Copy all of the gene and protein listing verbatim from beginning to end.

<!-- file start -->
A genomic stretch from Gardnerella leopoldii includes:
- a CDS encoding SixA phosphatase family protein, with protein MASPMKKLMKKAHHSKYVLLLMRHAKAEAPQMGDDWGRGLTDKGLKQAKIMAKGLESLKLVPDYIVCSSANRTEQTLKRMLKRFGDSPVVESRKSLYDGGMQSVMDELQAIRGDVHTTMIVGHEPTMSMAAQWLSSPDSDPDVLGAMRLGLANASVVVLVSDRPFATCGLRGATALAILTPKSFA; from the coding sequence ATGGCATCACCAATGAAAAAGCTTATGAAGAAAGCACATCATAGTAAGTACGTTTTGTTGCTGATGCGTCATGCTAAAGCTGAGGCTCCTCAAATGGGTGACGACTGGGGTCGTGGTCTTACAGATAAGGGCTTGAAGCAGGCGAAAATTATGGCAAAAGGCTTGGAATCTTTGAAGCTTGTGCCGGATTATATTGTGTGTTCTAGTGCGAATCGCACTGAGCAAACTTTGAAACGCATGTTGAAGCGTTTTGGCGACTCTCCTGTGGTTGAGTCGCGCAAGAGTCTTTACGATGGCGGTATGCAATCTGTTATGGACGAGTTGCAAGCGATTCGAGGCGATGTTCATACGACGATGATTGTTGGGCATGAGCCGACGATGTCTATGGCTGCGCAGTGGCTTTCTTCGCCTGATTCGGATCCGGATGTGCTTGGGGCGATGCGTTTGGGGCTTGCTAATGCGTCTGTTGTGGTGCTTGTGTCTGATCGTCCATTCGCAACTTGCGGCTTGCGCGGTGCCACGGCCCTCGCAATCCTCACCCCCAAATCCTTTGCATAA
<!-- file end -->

A genomic stretch from Gardnerella leopoldii includes:
- a CDS encoding SixA phosphatase family protein, with protein MASPMKKLMKKAHHSKYVLLLMRHAKAEAPQMGDDWGRGLTDKGLKQAKIMAKGLESLKLVPDYIVCSSANRTEQTLKRMLKRFGDSPVVESRKSLYDGGMQSVMDELQAIRGDVHTTMIVGHEPTMSMAAQWLSSPDSDPDVLGAMRLGLANASVVVLVSDRPFATCGLRGATALAILTPKSFA; from the coding sequence ATGGCATCACCAATGAAAAAGCTTATGAAGAAAGCACATCATAGTAAGTACGTTTTGTTGCTGATGCGTCATGCTAAAGCTGAGGCTCCTCAAATGGGTGACGACTGGGGTCGTGGTCTTACAGATAAGGGCTTGAAGCAGGCGAAAATTATGGCAAAAGGCTTGGAATCTTTGAAGCTTGTGCCGGATTATATTGTGTGTTCTAGTGCGAATCGCACTGAGCAAACTTTGAAACGCATGTTGAAGCGTTTTGGCGACTCTCCTGTGGTTGAGTCGCGCAAGAGTCTTTACGATGGCGGTATGCAATCTGTTATGGACGAGTTGCAAGCGATTCGAGGCGATGTTCATACGACGATGATTGTTGGGCATGAGCCGACGATGTCTATGGCTGCGCAGTGGCTTTCTTCGCCTGATTCGGATCCGGATGTGCTTGGGGCGATGCGTTTGGGGCTTGCTAATGCGTCTGTTGTGGTGCTTGTGTCTGATCGTCCATTCGCAACTTGCGGCTTGCGCGGTGCCACGGCCCTCGCAATCCTCACCCCCAAATCCTTTGCATAA